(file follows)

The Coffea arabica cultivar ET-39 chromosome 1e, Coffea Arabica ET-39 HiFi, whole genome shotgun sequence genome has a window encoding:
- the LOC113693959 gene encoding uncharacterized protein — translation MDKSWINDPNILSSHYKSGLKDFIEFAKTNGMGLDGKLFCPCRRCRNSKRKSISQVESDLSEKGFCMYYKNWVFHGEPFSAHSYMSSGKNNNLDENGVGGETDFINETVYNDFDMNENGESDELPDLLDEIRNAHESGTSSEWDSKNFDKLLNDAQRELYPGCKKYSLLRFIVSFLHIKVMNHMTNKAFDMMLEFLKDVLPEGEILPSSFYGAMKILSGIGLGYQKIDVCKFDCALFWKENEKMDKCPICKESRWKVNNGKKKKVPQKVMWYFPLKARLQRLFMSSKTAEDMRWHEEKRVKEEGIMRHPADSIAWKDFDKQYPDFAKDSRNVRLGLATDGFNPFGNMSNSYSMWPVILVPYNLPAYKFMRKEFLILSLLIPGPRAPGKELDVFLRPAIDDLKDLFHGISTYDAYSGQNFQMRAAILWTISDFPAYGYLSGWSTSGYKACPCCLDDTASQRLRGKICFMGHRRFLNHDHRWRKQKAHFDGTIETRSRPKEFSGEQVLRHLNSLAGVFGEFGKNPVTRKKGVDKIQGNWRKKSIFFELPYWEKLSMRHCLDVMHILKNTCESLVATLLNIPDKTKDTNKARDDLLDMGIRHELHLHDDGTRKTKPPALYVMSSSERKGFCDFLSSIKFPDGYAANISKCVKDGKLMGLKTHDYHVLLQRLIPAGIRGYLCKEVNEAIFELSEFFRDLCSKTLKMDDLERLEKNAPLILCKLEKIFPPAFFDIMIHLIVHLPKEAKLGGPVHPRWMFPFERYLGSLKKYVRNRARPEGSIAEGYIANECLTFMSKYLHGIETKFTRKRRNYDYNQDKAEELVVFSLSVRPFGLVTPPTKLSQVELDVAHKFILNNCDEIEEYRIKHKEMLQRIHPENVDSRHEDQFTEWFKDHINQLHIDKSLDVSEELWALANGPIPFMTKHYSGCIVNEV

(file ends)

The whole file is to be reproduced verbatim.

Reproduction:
The Coffea arabica cultivar ET-39 chromosome 1e, Coffea Arabica ET-39 HiFi, whole genome shotgun sequence genome has a window encoding:
- the LOC113693959 gene encoding uncharacterized protein — translation MDKSWINDPNILSSHYKSGLKDFIEFAKTNGMGLDGKLFCPCRRCRNSKRKSISQVESDLSEKGFCMYYKNWVFHGEPFSAHSYMSSGKNNNLDENGVGGETDFINETVYNDFDMNENGESDELPDLLDEIRNAHESGTSSEWDSKNFDKLLNDAQRELYPGCKKYSLLRFIVSFLHIKVMNHMTNKAFDMMLEFLKDVLPEGEILPSSFYGAMKILSGIGLGYQKIDVCKFDCALFWKENEKMDKCPICKESRWKVNNGKKKKVPQKVMWYFPLKARLQRLFMSSKTAEDMRWHEEKRVKEEGIMRHPADSIAWKDFDKQYPDFAKDSRNVRLGLATDGFNPFGNMSNSYSMWPVILVPYNLPAYKFMRKEFLILSLLIPGPRAPGKELDVFLRPAIDDLKDLFHGISTYDAYSGQNFQMRAAILWTISDFPAYGYLSGWSTSGYKACPCCLDDTASQRLRGKICFMGHRRFLNHDHRWRKQKAHFDGTIETRSRPKEFSGEQVLRHLNSLAGVFGEFGKNPVTRKKGVDKIQGNWRKKSIFFELPYWEKLSMRHCLDVMHILKNTCESLVATLLNIPDKTKDTNKARDDLLDMGIRHELHLHDDGTRKTKPPALYVMSSSERKGFCDFLSSIKFPDGYAANISKCVKDGKLMGLKTHDYHVLLQRLIPAGIRGYLCKEVNEAIFELSEFFRDLCSKTLKMDDLERLEKNAPLILCKLEKIFPPAFFDIMIHLIVHLPKEAKLGGPVHPRWMFPFERYLGSLKKYVRNRARPEGSIAEGYIANECLTFMSKYLHGIETKFTRKRRNYDYNQDKAEELVVFSLSVRPFGLVTPPTKLSQVELDVAHKFILNNCDEIEEYRIKHKEMLQRIHPENVDSRHEDQFTEWFKDHINQLHIDKSLDVSEELWALANGPIPFMTKHYSGCIVNEV